The Courier Mail December 06, 2013
DANIEL Morcombe, 13, went missing while waiting for a bus in 2003. It was almost eight years before his remains were found. Next year, a man will face trial charged with his murder.
In that time his name would become synonymous with the community’s efforts to protect children from harm. This is how his story unfolded.
The Courier Mail Peter Hall 1 December 2013
Police say they have made a series of breakthroughs since the grisly find along Cedar Pocket Rd near Gympie, 170km north of Brisbane, on September 19.
They are closing in on the killer after several witnesses provided a description of the woman involved in the dumping and the car she drove.
Extensive forensic tests also have unlocked significant clues to the victim’s identity.
The FBI is set to assist with hair and toxicology samples sent to the US for more detailed analysis.
BBC News Shabnam Mahmood 27 November 2013
Pathologists in the UK can now conduct full post-mortem examinations using a touch screen instead of a scalpel.
England and Wales chief coroner Peter Thornton QC is opening a £3m digital post-mortem examination facility in Sheffield’s Medico-Legal Centre.
It aims to reduce the stress and upset families feel when the remains of a relative have to be dissected.
It has been welcomed by Jewish and Muslim people, whose faiths stress non-violation of the body and quick burial.
Int’l Business Times article
The Guardian report
National Post [Canada] Tom Blackwell 30/10/13
The scene plays out in autopsy rooms around the world, not to mention on any number of TV crime dramas: a scalpel-wielding pathologist calmly dissects a lifeless body for clues to an untimely death.
The chest and abdominal cavities are pried open, organs removed and the brain eased out through a sawn-off skull in a medical tradition as ancient as the Pharaohs.
It is a tradition, though, facing very modern competition. Led partly by a prominent Canadian pathologist, some specialists are pushing to augment, or on occasion even replace, those conventional post mortems with “virtual autopsies” that use CT and MRI scans to probe bloodlessly inside cadavers.
Ontario recently became the first jurisdiction in Canada to begin using imaging machines designed to diagnose the living as a tool to uncover the medical secrets of the dead.
The Australian AAP October 30, 2013
A NEW criminal offence should be created in NSW after the shaking death of a four-week-old baby, a NSW coroner says.
Cooper Scifleet died on October 9, 2009, at the Children’s Hospital at Westmead.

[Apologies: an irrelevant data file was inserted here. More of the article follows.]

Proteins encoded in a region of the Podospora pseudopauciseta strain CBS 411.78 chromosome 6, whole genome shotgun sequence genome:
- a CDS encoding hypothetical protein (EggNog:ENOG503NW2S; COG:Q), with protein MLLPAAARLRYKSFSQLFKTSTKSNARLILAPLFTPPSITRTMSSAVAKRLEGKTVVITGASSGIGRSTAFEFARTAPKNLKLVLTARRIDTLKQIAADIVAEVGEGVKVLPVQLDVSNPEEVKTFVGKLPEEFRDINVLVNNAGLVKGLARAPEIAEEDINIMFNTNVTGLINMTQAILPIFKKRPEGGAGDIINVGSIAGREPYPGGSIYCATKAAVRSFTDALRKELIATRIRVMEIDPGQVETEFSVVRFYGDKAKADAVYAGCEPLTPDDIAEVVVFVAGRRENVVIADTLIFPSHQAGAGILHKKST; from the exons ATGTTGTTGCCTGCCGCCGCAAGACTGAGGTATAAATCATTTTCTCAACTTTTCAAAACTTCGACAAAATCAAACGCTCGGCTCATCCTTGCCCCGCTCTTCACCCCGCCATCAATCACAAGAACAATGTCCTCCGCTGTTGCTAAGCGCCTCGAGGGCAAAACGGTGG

On October 3, his father Garry Scifleet had taken him to the emergency room at Cootamundra Hospital, in southern NSW, after what he and his wife Rebecca say was an ordinary day.
The limp baby had no pulse and was not breathing, but was resuscitated and transferred to the Sydney hospital, where he died.
Deputy State Coroner Paul MacMahon today found the cause of Cooper’s death was a head injury that occurred when a person unknown “shook him forcefully” around October 3.
Telegraph & Argus 3 October 2013
Bradford will pioneer non-invasive post-mortem examinations carried out using groundbreaking 3D scanners.
The high-tech equipment was being unveiled by Bradford’s Forensic Science Centre today.
The team hopes the technique will reduce the stress and upset that families go through when the remains of a loved one are put through a traditional post-mortem examination.
The Courier Mail Rose Brennan & AAP September 20, 2013
A PERSON found dead next to a road in southeast Queensland was likely murdered, police say.
Rural firefighters found a body on the side of Cedar Pocket Road at Cedar Pocket, about 10km east of Gympie, after attending to a blaze in the area on Thursday night.
Det Insp Briese would not confirm reports the body was decapitated with just a torso found.
The body is believed to be male but is yet to be identified.
Yahoo News AAP 17 September 2013
Slain Gold Coast police officer Damian Leeding’s skull was riddled with shotgun pellet fragments from a fatal blast which caused an irreversible brain injury, a court has heard.
A post-mortem brain scan showed about 30 shotgun pellet fragments lodged in Detective Senior Constable Leeding’s skull, a forensic pathologist Dr Dianne Little, told the Supreme Court in Brisbane on Tuesday.
Brisbane Times Marissa Calligeros September 6, 2013
Police are investigating the discovery of what is believed to be a human skull on a central Queensland property.
The skull was found late Thursday on a property near the Bruce Highway, just north of Maryborough.